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Friday, 31 July 2015

Judith Willson on Claudine Toutoungi’s ‘Cats Breakfasting'

Cats Breakfasting by Claudine Toutoungi

after John Craxton’s painting Cretan Cats

The meat of the fish is long gone.
Its smiling bones intersect with the back of a chair, 

laid out pat, one more rung in a stack
and the velvety cats can’t leave it alone.

There’s no word for this in the language of cat,
this pawing furore, vertiginous spitting,
cats here then there, then not here and not there,
a hair’s breadth between them and their skeleton love.

Tails, bones, chair, paw, they are spinning and the picture is 
spinning, as they hiss in their fit, little beasts,
wild for the flesh of it, leaping in tempera strokes, 

implacable button-blue eyes driven so strong
they could lick the egg-yolk from the paint they’re made from. 

from New Poetries VI © Claudine Toutoungi

There is no implied narrative from which to draw out a poem in Craxton’s ‘Cretan Cats’, no human figure from which to conjure a character, not even a landscape to walk the mind through. It suggests nothing very complicated about the artist’s state of mind. It’s just an interplay of hexagonal tiles, a slatted chair, fishbones and a tangled circle of two black cats, all legs and tails and arched backs.

A painting so purely engaged in the pleasures of its own visual qualities might seem to have limited possibilities for exploration in a poem. For much of Craxton’s career, his evident delight in surface, in pattern, colour and the play of Mediterranean sunshine, was considered to have limited possibilities even as painting (‘a hint of the best type of Chelsea restaurant mural’, in one critical put-down that memorably combined spite with snobbery). Craxton had left England in the late 1940s, eventually making his home in Crete, and his postwar paintings sing with the pleasures of the South in glowing yellows, radiant blues, sunbaked greens and ochres. Craxton found his visual language in the clarity of light and sparse landscapes of Crete: ‘Don’t expect to find any perspective in and around the Aegean’, he wrote. Instead, ‘a complicated movement of lines ... dances with a static movement. ... The moment caught from right inside of the form and held with an internal and external pressure.’ Which sounds very like what happens in a poem.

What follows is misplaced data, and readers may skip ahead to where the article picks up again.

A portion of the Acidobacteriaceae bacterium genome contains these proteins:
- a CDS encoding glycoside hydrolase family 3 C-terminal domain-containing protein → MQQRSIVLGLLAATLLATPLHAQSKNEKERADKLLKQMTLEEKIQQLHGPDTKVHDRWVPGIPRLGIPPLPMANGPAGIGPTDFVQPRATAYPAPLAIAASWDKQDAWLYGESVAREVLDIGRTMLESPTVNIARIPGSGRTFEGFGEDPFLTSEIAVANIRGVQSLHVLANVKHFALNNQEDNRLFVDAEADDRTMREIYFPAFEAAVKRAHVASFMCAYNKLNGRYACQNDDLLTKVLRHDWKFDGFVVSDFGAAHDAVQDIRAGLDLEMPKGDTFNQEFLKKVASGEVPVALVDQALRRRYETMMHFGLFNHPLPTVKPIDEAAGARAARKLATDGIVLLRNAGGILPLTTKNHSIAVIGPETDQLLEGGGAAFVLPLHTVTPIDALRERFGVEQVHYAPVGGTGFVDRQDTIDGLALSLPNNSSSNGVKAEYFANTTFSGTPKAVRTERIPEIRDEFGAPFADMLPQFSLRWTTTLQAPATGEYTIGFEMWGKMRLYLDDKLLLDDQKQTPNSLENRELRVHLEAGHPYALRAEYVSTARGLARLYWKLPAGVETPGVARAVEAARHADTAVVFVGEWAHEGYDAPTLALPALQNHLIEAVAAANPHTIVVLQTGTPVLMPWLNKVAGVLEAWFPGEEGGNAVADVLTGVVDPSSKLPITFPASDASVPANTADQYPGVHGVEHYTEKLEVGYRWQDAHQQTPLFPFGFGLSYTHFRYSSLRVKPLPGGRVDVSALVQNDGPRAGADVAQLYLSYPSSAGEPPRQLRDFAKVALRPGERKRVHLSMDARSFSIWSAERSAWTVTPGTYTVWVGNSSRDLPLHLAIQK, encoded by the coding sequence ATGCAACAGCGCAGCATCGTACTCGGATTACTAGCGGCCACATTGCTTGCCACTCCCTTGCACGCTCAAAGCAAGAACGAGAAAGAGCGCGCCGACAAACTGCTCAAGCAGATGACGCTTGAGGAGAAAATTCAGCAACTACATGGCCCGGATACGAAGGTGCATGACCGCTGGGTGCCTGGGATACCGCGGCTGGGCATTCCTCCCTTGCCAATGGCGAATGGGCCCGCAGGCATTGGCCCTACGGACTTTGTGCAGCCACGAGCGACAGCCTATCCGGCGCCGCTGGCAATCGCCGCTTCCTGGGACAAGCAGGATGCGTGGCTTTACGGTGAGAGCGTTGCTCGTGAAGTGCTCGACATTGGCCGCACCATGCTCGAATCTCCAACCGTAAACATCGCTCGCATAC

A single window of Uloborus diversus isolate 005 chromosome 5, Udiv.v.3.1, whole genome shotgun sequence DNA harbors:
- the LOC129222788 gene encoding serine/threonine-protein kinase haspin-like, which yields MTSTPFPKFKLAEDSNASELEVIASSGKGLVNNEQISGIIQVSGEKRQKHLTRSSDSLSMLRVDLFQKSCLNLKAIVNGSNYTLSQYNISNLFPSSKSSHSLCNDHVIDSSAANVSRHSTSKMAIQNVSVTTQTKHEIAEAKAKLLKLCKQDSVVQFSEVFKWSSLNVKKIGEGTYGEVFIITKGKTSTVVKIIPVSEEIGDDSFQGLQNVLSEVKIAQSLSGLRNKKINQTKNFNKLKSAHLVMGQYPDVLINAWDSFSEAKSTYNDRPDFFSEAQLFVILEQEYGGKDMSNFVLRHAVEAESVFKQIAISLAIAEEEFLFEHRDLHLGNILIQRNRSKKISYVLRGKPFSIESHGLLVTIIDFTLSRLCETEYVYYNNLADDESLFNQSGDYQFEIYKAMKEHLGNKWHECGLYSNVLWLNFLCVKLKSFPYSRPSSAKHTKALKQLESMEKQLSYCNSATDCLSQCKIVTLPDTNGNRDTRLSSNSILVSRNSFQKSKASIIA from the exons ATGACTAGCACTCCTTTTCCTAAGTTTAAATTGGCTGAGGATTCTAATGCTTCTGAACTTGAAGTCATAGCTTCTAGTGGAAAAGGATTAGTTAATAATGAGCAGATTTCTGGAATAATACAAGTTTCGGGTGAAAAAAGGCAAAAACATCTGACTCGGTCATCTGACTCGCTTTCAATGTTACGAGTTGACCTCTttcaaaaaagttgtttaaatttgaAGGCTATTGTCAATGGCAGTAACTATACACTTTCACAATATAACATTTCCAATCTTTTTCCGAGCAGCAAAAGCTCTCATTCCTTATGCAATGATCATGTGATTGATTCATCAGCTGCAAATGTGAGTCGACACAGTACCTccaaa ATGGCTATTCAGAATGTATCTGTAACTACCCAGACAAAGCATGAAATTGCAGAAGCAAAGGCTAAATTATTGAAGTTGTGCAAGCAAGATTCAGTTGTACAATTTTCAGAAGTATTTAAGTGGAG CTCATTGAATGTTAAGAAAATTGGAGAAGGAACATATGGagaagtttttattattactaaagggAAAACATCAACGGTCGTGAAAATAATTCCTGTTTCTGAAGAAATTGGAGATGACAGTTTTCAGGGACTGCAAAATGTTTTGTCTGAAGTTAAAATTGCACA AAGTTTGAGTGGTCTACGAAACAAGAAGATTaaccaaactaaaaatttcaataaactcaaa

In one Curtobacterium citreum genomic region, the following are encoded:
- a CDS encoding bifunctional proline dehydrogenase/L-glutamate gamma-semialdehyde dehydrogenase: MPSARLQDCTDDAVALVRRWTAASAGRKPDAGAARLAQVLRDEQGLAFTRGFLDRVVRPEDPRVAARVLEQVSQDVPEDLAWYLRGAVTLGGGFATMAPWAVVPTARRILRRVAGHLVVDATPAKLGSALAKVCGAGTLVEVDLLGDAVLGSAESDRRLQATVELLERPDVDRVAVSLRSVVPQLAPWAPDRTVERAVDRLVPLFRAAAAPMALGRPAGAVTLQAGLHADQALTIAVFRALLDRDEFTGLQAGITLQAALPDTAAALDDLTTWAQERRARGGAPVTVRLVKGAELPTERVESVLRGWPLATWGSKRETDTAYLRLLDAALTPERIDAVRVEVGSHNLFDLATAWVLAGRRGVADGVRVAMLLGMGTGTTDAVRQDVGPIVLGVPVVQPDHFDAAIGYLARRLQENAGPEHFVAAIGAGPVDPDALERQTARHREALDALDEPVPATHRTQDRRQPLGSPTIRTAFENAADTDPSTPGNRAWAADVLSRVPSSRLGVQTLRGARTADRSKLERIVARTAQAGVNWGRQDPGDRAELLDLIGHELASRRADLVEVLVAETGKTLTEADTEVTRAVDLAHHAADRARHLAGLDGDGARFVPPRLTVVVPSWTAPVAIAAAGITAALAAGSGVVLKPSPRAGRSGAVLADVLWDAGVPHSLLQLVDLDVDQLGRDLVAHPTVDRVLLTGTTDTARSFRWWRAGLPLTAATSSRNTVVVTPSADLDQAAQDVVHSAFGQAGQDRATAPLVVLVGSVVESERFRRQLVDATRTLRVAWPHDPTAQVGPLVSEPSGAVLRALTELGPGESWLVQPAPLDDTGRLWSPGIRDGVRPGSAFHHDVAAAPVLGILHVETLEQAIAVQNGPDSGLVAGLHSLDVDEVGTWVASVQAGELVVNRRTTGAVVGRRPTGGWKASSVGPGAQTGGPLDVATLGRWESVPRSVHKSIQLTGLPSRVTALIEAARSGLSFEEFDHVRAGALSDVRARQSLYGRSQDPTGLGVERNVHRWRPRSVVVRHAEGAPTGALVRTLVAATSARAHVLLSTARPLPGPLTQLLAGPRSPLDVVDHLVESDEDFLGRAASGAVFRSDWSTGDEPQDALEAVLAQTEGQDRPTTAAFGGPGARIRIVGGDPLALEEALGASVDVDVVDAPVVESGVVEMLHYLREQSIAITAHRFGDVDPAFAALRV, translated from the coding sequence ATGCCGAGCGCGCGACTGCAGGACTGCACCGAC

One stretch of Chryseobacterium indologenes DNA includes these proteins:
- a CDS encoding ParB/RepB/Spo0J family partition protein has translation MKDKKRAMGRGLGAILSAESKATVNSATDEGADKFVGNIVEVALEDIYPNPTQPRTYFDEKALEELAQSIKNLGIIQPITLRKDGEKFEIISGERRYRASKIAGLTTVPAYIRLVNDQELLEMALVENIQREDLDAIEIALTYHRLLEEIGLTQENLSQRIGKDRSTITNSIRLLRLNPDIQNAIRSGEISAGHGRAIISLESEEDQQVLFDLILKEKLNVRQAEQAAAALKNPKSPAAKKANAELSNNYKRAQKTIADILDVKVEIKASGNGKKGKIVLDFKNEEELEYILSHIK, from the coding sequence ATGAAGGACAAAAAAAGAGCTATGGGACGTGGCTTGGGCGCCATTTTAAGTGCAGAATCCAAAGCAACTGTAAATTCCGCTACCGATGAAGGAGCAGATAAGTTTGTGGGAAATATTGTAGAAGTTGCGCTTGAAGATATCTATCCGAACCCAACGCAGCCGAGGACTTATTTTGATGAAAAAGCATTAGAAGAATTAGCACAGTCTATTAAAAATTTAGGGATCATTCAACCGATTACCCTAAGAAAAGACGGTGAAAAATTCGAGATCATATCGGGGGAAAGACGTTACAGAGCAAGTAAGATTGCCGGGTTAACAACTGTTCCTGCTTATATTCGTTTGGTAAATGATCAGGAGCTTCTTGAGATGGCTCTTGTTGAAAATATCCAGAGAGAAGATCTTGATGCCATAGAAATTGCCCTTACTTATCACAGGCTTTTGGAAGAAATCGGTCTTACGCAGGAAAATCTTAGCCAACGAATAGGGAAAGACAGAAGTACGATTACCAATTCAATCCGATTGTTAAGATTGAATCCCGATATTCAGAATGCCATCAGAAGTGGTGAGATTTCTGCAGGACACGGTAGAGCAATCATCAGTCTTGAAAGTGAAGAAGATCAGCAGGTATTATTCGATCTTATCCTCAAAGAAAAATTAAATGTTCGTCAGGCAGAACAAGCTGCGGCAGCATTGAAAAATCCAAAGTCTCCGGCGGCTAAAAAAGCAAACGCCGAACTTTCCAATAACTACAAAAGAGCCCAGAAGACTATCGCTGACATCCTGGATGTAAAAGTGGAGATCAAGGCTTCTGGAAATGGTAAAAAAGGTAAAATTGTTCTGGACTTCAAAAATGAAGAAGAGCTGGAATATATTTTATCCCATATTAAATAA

Claudine Toutoungi’s ‘Cats Breakfasting’ is a beautifully lucid and subtle response to this inner structure of Craxton’s work, a poem that both sends the reader to the painting with opened eyes, and is totally of itself, needing no supporting illustration – ‘held with an internal and external pressure’. It is a compellingly visual (and tactile) poem – ‘velvety cats’ have ‘button-blue eyes’, ‘smiling bones’ ‘intersect with the back of a chair, / ... one more rung in a stack’. This is exact and restrained, achieving the illusion of transparency – yes, we can see that configuration of ‘tails, bones, chair, paw’ erupting into a spinning, hissing knot of ‘little beasts’, a ‘pawing furore’ of cats that thread and roll and jump through Toutoungi’s precise lines, a static dance circling around the poem’s midpoint: ‘ cats here and there, then...’.

Then look more closely, and it slips away, like a magic eye image when your stare goes out of focus. That spinning knot isn’t cats: ‘the picture is spinning’ (my italics). Toutoungi has changed everything – we’re spinning, too now, back to the beginning to look again at what we thought we were seeing. ‘The meat of the fish is long gone’, the poem opens: a succession of now-you see-it-now-you-don’t images. The cats are ‘here, then there, then not here and not there’. What did we expect? Real cats?